Toolmaking is a trait by which some have defined homo sapiens. Ours is a tinkering species. I freely admit to this. I've updated two tools from Veritas to make them, in my estimation, better than originals.
This first tool with an opportunity for improvement is the 5/16" Hex Brace Adapter.
The 1/4" Hex Brace Adapter is something that should be in everybody's toolbox. It can accept any and all commercially made 1/4" hex bits. It secures these in the aperture with a small magnet that generally stays in place. I've actually had to reglue the magnets on both of mine with two part metal epoxy. An annoyance to be sure, but until another manufacturer can produce something better, Lee Valley is the only supplier that I know of.
On the larger 5/16" hex model, instead of a magnet to hold the bit securely, a 4mm set screw that requires a tiny flat tip screwdriver was employed. This tool was made available to be sold to accommodate the larger shaft of the Veritas power tenon cutters and countersinks. They either felt that a magnet was too weak or else they had no confidence with their Chinese subcontractor finding a way to keep a magnet from falling out.
I don't like have to keep a set of tiny screwdrivers with me so I opted to replace the set screw with socket head cap screw. (I actually lost this tiny screw the first time that I tried to use the tool which initiated this idea for upgrades.)The walls of this tool are quite thin so a 4mm, 5mm long screw is all that is necessary. Not only does the circumference on the socket cap make it easier to tighten with finger pressure, if greater torque is required, it is certainly a better fit to use a hex key to turn the screw.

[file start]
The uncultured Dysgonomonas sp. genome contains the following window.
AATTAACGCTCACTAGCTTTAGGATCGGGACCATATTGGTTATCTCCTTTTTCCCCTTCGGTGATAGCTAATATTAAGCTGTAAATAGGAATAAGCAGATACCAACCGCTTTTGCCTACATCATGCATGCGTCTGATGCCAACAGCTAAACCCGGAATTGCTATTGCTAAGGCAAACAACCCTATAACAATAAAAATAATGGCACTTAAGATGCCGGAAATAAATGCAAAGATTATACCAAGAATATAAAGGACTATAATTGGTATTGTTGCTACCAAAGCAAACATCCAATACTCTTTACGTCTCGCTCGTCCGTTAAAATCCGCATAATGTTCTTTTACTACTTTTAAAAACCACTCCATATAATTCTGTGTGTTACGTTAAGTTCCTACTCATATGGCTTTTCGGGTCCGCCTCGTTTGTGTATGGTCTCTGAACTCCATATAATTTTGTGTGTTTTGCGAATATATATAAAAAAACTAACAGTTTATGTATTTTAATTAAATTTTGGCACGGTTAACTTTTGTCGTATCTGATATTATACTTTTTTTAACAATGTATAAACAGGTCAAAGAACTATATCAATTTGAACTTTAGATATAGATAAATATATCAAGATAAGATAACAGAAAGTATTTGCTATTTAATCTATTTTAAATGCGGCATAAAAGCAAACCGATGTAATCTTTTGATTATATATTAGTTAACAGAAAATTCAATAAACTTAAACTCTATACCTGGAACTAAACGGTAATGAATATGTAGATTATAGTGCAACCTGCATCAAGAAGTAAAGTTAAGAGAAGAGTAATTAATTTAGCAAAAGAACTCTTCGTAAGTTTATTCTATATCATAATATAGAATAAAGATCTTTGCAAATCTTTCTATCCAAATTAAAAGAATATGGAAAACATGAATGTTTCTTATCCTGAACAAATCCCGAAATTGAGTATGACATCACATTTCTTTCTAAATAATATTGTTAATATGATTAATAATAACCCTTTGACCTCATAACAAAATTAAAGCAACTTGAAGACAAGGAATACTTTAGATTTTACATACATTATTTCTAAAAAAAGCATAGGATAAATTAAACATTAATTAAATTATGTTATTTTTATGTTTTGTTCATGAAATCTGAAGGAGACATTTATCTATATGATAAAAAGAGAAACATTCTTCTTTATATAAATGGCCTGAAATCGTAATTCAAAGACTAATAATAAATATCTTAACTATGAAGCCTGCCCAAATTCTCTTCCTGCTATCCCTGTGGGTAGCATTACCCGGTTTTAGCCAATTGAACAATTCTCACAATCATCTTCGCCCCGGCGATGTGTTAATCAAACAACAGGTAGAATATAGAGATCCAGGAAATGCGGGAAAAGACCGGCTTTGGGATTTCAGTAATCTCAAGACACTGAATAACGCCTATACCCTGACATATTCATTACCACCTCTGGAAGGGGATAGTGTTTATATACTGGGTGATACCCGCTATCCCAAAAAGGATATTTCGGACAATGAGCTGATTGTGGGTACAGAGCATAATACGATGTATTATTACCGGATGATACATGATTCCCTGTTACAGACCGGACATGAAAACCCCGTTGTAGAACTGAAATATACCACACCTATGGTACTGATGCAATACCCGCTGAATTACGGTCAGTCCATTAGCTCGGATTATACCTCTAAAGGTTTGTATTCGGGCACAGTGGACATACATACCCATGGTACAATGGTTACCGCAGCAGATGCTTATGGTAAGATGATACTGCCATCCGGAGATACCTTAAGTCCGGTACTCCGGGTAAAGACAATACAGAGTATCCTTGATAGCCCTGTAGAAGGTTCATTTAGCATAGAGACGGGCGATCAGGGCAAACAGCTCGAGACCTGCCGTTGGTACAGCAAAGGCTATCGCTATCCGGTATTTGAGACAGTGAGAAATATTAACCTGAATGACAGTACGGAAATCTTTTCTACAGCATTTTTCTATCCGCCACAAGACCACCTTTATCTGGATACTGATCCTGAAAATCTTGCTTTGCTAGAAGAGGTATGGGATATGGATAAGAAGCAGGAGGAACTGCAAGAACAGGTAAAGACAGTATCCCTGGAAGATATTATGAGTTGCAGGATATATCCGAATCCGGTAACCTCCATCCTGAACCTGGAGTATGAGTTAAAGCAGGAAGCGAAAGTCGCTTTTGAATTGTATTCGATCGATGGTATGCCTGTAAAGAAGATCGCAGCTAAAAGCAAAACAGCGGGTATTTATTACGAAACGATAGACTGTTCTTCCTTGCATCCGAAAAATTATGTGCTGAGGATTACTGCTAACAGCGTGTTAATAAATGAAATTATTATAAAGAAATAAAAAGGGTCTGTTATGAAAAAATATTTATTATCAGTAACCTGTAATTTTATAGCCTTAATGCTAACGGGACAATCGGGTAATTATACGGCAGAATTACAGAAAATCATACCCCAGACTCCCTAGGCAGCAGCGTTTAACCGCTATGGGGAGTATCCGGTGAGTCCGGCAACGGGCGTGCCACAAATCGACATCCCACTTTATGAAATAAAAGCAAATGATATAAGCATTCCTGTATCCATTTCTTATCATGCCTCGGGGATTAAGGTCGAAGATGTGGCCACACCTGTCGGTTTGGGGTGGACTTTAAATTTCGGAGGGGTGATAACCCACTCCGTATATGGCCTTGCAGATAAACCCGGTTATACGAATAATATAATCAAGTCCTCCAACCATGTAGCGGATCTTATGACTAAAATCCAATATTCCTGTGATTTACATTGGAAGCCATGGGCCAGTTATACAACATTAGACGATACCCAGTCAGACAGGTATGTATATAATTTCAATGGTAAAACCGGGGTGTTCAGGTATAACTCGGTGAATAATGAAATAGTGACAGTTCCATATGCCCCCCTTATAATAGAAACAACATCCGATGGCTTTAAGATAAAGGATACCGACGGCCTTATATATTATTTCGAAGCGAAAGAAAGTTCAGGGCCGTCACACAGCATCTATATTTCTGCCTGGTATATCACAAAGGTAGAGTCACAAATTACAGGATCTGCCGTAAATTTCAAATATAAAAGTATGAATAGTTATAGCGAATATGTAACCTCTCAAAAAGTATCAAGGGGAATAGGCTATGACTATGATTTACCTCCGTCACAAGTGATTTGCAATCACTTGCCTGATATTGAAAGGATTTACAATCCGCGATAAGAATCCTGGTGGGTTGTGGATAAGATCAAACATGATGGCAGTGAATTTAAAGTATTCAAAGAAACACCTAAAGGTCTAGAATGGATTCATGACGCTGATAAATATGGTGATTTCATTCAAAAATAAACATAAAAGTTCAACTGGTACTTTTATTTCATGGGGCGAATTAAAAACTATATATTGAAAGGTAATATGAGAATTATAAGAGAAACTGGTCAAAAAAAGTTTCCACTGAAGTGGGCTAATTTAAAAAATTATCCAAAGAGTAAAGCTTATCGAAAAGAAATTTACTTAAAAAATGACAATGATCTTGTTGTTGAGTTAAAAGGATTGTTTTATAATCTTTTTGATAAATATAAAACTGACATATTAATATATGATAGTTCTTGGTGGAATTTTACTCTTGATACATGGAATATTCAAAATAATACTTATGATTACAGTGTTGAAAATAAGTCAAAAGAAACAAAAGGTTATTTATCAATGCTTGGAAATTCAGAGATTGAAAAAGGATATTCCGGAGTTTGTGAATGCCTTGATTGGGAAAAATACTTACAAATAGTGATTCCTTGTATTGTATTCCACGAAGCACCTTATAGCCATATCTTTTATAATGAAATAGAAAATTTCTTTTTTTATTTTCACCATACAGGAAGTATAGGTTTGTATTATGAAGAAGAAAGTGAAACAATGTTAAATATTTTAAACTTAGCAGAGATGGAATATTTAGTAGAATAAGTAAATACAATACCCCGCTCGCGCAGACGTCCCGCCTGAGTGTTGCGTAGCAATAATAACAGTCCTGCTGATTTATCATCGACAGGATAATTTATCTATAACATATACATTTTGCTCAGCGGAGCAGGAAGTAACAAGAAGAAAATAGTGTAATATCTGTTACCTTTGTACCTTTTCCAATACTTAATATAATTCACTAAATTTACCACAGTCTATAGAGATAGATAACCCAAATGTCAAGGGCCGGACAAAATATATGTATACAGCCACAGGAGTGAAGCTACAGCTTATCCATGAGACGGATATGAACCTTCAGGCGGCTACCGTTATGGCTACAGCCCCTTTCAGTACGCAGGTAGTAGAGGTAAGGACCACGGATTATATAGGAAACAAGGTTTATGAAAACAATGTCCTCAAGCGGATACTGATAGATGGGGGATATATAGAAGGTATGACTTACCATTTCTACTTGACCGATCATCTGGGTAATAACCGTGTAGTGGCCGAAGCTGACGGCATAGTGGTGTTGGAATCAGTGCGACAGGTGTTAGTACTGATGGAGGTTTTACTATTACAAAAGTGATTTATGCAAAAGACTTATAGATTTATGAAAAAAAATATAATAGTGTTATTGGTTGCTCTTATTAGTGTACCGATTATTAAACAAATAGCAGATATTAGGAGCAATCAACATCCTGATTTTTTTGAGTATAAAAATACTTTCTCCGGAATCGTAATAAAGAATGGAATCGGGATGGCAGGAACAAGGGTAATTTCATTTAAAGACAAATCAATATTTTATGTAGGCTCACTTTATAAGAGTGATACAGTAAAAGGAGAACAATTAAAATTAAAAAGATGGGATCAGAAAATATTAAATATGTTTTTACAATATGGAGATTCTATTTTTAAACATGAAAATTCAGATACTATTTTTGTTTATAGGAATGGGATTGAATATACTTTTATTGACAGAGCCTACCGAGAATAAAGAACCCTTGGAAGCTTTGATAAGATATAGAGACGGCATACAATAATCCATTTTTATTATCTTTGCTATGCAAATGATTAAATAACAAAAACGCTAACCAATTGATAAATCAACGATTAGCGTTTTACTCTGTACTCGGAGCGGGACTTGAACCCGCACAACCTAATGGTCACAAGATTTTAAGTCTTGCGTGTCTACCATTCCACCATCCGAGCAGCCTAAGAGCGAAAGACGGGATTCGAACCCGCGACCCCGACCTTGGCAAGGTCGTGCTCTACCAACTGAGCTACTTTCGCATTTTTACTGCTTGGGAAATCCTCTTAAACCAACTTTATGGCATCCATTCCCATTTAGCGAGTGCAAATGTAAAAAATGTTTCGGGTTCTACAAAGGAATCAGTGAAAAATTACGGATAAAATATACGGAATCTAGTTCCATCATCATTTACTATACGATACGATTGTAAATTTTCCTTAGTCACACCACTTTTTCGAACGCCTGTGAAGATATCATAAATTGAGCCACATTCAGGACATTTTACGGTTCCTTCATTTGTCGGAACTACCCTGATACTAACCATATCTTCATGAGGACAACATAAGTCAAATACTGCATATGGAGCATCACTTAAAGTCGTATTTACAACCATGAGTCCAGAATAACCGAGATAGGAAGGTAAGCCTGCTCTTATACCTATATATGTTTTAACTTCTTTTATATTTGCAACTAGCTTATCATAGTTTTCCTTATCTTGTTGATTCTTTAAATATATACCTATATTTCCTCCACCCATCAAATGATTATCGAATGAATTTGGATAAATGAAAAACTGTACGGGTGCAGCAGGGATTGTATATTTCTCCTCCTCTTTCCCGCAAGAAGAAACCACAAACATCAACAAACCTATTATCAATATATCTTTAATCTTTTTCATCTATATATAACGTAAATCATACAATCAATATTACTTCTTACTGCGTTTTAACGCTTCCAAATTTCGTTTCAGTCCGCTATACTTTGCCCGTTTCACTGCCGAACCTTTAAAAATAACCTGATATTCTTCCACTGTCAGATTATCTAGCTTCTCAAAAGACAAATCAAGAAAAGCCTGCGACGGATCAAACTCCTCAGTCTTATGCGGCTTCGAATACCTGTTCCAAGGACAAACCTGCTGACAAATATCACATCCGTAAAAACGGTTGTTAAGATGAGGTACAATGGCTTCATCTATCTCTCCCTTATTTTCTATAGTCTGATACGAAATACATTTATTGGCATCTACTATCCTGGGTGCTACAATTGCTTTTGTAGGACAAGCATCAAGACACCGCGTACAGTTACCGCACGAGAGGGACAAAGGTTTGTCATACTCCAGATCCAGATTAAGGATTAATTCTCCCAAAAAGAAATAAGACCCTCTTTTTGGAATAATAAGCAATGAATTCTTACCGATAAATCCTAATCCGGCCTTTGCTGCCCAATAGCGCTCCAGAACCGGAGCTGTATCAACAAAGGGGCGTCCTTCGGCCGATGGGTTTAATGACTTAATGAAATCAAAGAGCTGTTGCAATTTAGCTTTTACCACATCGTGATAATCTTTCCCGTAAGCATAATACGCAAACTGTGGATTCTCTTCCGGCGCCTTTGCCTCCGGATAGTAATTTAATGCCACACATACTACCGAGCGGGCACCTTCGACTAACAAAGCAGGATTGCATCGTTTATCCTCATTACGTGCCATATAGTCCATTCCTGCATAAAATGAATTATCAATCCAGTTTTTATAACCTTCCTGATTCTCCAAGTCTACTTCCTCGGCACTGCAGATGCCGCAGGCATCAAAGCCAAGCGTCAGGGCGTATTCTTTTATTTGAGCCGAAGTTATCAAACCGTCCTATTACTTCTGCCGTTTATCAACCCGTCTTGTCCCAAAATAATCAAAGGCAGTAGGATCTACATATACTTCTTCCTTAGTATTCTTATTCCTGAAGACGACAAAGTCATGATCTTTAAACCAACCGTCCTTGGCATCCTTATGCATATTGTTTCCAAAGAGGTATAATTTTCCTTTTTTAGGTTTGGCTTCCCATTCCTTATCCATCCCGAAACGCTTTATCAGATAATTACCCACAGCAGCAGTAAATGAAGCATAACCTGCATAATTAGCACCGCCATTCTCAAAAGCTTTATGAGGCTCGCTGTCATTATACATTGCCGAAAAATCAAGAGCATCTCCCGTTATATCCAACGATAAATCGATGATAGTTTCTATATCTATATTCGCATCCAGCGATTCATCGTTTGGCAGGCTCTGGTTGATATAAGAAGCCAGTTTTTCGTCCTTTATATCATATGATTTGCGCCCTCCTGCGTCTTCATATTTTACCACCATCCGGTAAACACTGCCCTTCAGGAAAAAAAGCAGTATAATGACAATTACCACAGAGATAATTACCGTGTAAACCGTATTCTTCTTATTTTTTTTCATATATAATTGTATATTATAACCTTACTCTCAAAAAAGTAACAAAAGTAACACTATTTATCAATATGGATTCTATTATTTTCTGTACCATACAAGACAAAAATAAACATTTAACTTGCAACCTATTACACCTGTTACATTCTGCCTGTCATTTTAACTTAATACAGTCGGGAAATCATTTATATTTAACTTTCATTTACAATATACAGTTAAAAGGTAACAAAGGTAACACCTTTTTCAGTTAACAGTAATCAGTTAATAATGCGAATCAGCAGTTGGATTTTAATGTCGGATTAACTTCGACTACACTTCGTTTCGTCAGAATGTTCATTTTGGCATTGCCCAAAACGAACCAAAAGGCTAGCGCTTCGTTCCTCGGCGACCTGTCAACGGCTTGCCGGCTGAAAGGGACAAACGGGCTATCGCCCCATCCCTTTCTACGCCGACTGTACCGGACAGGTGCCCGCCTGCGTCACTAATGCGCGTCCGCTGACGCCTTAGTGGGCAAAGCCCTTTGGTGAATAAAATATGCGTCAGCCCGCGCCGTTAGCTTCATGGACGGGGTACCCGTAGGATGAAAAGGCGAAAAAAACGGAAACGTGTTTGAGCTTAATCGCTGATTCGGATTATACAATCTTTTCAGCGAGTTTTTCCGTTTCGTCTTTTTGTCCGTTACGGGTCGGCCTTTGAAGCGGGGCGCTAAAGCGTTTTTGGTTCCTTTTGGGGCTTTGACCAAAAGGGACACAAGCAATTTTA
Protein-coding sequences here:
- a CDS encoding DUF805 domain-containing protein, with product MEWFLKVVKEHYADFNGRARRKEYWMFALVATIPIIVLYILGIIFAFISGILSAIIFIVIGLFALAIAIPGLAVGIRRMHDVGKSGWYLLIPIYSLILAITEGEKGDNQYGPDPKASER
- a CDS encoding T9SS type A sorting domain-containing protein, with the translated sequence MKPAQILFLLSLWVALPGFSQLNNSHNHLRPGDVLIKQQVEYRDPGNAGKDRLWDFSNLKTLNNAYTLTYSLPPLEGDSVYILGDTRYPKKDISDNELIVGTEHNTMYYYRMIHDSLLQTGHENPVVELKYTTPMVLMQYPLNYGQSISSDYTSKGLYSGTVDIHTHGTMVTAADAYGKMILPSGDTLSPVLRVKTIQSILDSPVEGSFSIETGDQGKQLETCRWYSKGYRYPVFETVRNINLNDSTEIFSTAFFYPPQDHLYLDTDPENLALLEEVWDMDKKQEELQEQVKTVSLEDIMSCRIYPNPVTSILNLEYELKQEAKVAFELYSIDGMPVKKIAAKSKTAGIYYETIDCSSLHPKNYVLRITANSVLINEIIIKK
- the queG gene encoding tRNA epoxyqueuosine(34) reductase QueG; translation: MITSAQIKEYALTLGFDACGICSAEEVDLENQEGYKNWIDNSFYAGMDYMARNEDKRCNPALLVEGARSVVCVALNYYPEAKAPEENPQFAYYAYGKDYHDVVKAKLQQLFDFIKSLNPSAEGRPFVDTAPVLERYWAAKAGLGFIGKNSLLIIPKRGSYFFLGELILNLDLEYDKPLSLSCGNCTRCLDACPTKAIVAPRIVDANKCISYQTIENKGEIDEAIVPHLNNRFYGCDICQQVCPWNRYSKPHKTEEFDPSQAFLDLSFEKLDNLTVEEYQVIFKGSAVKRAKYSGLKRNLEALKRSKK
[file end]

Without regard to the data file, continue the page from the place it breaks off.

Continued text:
I applied this same idea to another tool that I have recently purchased from Veritas, the wide blade conversion kit for small plow plane. This is a center skate that helps to support wider blades and, in my case, tongue cutting blades for tongue and groove joints. Thinking about it now, I think that the marketers thought that they could more easily introduce the small plow plane with a lower price point by selling the center skate separately. This is a shame because the tool is generally well made, yet it requires a dedicated user with sufficient spare time to figure out its full potential because these components are were sold separately. (I notice now as I write this that Lee Valley has changed their website to avoid some of this confusion since they now offer the small plow plane with conversion kit under a single price, admittedly at a steep price.)
The conversion kit out of the box.
There again is a set screw requiring a tiny flat head screwdriver to engage it. I applied the same thinking and purchased a #10-32 1" socket end cap screw to upgrade the tool. There is hardly any need in this application to apply torque. The screw functions to keep the skate parallel with the main body. It doesn't require force, but rather a finesse that can be accomplished with fingers much more readily than by fiddling with a screwdriver in a little slot. The hex aperture in this application is superfluous.